The Fresh Loaf

News & Information for Amateur Bakers and Artisan Bread Enthusiasts

Durum wheat

rayel's picture
rayel

Durum wheat

Does anyone know if fine durum wheat flour becomes less yellow when ground really fine? Or can the Durum flour I have purchased have come from a less yellow variety? Also, if Semolina refers to a grind, then what is the difference between finely ground semolina, and finely ground Durum?  I have read that in the U.S. Semolina comes from Durum wheat. Does that mean in other countries Semolina might not come from Durum? I have not used my Durum flour yet, and I am wondering if I can substitute, in recipes calling for fine semolina.Thanks.


Ray

LoganK's picture
LoganK

Durum is the grain, it's a very hard wheat strain, just loaded with protein.  Durum flour and fine semolina (or fancy durum) are the fine grind, the terms seem to be used interchangably.  I use what I buy as durum flour for anything calling for durum or fine semolina.  It can make beautiful, delicious loaves on it's own (like Leader's altamura sourdough loaf) or in combinations (like pugliese in BBA).  Semolina (NOT fine semolina) is the coarser stuff from the durum grain, it feels more sandy or gritty.  It's the stuff that a lot of people use to line peels, bannetons, parchment, etc., and it's used in sardinian flatbreads and in combination with other wheats here and there, I know it's featured in BBA sicilian bread. As for the color, I don't do any milling so I can't say for sure, but I gather that the endosperm carries that nice golden tone.  I use durum flour from a local pasta maker and semolina from Bob's Red Mill, and they're very close in color, as far as I can tell. 


Logan

rayel's picture
rayel

Thanks very much Logan, This information helps me a lot.


Ray

inlovewbread's picture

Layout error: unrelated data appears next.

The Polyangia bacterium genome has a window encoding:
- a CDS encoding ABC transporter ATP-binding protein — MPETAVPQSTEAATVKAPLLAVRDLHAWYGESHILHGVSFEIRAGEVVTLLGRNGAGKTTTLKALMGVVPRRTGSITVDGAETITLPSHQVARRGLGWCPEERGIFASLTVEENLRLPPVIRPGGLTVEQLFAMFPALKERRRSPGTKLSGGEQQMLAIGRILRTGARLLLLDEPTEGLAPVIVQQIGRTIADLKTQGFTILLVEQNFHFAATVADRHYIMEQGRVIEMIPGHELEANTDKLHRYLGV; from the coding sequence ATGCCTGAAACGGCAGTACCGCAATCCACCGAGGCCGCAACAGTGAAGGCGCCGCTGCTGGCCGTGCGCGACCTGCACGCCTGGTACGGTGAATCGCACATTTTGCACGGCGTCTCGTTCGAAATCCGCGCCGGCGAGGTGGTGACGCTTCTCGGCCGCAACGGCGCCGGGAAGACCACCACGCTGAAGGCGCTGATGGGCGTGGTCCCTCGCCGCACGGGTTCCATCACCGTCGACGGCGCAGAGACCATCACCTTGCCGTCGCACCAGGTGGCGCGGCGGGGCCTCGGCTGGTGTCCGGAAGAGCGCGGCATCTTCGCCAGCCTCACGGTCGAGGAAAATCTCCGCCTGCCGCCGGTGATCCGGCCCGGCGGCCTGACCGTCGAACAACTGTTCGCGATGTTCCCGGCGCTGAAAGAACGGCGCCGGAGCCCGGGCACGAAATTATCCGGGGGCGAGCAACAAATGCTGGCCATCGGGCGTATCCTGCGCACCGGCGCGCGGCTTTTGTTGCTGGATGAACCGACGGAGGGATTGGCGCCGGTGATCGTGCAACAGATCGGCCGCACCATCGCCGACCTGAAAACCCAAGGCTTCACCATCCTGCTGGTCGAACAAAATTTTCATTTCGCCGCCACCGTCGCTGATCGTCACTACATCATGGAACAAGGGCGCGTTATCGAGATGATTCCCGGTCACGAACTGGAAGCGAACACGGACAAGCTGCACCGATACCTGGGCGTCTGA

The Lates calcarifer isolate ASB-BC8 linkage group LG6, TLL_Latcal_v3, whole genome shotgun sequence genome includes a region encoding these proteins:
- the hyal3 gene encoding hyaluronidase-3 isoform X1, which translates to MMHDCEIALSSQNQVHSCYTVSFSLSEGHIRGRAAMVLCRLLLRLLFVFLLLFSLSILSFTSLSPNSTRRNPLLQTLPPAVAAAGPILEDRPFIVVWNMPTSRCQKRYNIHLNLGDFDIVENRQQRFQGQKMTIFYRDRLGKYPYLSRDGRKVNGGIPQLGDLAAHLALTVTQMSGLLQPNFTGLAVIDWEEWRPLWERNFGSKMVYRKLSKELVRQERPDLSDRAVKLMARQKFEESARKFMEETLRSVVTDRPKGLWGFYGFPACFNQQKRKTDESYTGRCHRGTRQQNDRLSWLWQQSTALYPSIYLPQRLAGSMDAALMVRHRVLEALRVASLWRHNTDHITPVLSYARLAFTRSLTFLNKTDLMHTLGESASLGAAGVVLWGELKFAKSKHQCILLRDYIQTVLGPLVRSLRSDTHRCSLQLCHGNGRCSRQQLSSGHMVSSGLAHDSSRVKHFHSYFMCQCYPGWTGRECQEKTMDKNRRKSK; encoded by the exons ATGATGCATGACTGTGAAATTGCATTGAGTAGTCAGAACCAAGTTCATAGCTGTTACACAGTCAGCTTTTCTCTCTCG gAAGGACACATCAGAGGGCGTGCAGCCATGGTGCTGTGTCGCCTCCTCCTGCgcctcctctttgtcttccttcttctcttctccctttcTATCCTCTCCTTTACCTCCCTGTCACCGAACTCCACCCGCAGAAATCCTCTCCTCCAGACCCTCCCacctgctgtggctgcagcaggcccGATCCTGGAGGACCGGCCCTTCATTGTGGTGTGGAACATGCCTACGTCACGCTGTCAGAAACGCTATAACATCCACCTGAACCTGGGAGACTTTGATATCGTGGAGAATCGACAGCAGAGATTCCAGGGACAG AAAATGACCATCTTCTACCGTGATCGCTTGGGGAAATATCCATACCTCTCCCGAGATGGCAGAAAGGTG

inlovewbread

I've just been looking into this myself... because I want to know if I can just grind my semolina finer to use it as "durum flour". There's not really a clear consensus out there about this. I'm also looking into growing it myself, we'll see :-) I just know I can't afford KA's $8.50 for 3 lbs! (plus shipping)


I did find out though, to answer part of your question above, that "semolina" refers to the grind, not the wheat. Farina (cream of wheat, etc) are a semolina grind, but in the US they only allow you to use the term semolina when refering to durum wheat that has been milled this way. Other countries use the term for that type of milling on many other types of wheat.


Hope this helps-

rayel's picture
rayel

Thanks so much for your information. Every little bit furthers my understanding. I purchased my Durum flour at a regional market. The price for 10 lbs. was 10.95, and a friend is splitting that amt with me.  5 lbs of it. doesn't seem so daunting. Got a lot of great info from Dan DiMuzio's Artisan Bread Book. Had I bothered to look it up earlier, I would have had most of my questions answered. I also learned that using either Durum or courser Semolina is a bit more chalenging, than using more typical bread flours. Slower water absorbtion, and its intolerance to long mixing, are two that he mentions. He suggested an autolyse as being helpful. I am gathering  as  many ideas through other's recipes, and baking experiences using this flour, as I can before I venture forth. Thanks again, I will share my results soon.


Ray


 


 


 


 

rayel's picture
rayel

Hi inlovewbread, and others. In my previous post i messed up the title of the bread book I had been reading. The book's title is,  bread baking, An Artisan's Perspective. After making the post, i left the computer for Coffee, and thought, oh oh , I think I messed up the title, when I returned and closed the book, & reread the title. Just thought it only fair to correct my error. My apologies to the author first and formost.


Ray